The right man for the times

Outgoing AOPA President Craig Fuller reflects on the past and the future of aviation

August 19, 2013

Craig Fuller interview

Photography by Chris Rose

Craig Fuller’s first bit of advice to the new AOPA president: Get to know the members. Fuller, who announced in February that he was leaving AOPA this year, admits the advice was handed down by his predecessor, Phil Boyer, and said it has served him well in his nearly five years as only the fourth president in the organization’s 74-year history. The AOPA board of trustees is expected to announce a replacement this fall.

In an interview taped for AOPA Live This Week, Fuller says getting to know the members has been one of the most memorable parts of his tenure. “One of the great pleasures is getting to know the members. They’re direct and honest. Members are very grateful for what we do. They do have high demands. They do have high expectations, but they are extremely grateful.” Fuller, who has spent more time out of his AOPA office than in it—meeting members, interacting with members of Congress, and raising funds—says of the experience: “It rejuvenates you when you’re out there and you understand how much they’re depending on us. They’re a wonderful group of people.”

Fuller joined AOPA in mid-2008 and became president in January 2009 as the nation was sliding into the worst economic doldrums since before AOPA was formed in 1939. The economic turmoil shaped much of his agenda for the organization. Billions in lost wealth among Americans directly impacted the GA marketplace, stagnating sales of aircraft and manufacturers’ ability to invest and innovate. Impacted by the financial chaos, pilots trimmed their flying expenses or dropped out altogether at even a higher rate than they have been over the past 30 years (see “Advancing a Cause,” page 48). The federal government, struggling to reduce soaring budget deficits, began to push even harder for user fees and other taxes detrimental to GA—a perfect storm of challenges for someone charged with running the world’s largest association of pilots and aircraft owners.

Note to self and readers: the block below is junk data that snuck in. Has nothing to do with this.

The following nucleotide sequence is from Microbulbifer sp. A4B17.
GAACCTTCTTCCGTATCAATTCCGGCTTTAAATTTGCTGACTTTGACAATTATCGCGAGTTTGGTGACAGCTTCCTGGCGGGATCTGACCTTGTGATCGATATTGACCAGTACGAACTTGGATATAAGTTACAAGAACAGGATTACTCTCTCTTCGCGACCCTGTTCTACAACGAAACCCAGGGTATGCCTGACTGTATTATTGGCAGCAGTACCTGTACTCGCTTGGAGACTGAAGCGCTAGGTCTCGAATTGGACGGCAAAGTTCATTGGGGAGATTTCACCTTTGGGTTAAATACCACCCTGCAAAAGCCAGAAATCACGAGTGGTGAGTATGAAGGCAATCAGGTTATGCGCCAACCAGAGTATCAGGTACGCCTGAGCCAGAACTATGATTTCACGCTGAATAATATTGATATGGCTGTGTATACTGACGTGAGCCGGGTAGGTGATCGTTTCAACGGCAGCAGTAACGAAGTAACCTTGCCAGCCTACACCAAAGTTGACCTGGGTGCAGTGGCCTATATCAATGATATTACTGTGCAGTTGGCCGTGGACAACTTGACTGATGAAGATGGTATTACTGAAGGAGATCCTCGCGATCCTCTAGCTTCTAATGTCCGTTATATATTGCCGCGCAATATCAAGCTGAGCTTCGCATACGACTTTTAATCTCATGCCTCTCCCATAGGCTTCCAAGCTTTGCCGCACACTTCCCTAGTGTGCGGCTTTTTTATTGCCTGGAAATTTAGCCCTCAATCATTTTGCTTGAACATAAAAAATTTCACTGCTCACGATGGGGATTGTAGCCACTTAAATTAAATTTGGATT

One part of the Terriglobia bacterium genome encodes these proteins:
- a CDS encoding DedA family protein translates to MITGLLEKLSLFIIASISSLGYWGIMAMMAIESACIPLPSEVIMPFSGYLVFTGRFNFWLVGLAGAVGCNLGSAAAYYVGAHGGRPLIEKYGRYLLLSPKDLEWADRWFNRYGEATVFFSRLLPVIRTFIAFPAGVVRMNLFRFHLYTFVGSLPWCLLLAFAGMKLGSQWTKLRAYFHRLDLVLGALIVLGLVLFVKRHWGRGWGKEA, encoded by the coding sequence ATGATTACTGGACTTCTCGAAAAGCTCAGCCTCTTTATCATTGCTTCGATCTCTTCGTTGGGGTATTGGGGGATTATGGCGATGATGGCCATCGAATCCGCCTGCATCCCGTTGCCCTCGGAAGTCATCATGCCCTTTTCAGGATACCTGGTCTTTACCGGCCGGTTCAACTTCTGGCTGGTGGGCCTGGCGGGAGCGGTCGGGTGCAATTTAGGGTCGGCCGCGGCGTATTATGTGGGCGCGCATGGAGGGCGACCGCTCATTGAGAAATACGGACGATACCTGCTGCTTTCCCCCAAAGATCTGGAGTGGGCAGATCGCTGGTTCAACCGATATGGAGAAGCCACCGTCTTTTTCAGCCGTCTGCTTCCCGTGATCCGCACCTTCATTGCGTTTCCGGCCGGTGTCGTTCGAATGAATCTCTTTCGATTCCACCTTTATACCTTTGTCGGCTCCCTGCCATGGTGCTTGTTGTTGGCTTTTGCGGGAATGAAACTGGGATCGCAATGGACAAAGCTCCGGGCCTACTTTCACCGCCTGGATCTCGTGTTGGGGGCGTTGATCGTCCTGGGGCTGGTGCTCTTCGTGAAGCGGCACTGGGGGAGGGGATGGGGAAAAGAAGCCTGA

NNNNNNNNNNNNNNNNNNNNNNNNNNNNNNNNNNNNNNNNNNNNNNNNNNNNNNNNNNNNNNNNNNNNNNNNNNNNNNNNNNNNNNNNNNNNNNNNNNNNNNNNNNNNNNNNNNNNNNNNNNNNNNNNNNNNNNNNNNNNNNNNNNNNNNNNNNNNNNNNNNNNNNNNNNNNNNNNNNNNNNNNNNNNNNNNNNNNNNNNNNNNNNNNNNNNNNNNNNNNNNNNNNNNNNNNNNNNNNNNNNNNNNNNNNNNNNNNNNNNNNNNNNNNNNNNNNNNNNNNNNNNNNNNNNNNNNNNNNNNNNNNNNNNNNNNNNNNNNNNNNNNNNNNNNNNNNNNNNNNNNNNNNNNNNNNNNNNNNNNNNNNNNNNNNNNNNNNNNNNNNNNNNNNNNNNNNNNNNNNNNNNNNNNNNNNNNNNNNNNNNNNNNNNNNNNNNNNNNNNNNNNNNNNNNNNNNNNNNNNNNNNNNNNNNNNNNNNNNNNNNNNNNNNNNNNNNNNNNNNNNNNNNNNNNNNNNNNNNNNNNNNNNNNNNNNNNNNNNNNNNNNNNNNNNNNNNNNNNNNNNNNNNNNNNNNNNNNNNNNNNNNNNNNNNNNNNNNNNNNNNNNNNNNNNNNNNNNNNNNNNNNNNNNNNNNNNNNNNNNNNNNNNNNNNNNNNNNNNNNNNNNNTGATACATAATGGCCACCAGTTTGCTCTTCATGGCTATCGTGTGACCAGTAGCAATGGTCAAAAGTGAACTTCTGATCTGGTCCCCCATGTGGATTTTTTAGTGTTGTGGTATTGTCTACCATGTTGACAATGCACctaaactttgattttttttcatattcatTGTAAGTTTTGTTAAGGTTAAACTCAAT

Anticipating the challenges from Washington, D.C., Fuller invested in additional advocacy resources and launched a rejuvenated GA Serves America campaign to raise the awareness of members of Congress and the public about the issues facing general aviation airports, pilots, and companies. The campaign raised about $2 million and AOPA kicked in another $2 million from reserves to run advertisements in Washington, D.C., and in the home districts of key legislators. High-profile pilots Harrison Ford and Morgan Freeman loaned their support at no charge, causing a buzz that got the attention of legislators.

Fuller credits the campaign with causing members of Congress to come to AOPA and other aviation associations for assistance in organizing GA caucuses in both chambers of the legislature. Today, the House and Senate GA caucuses are among the largest on Capitol Hill—and caucus members are among aviation’s most ardent supporters in Congress.

craig fuller
craig fuller
craig fuller
craig fuller
craig fuller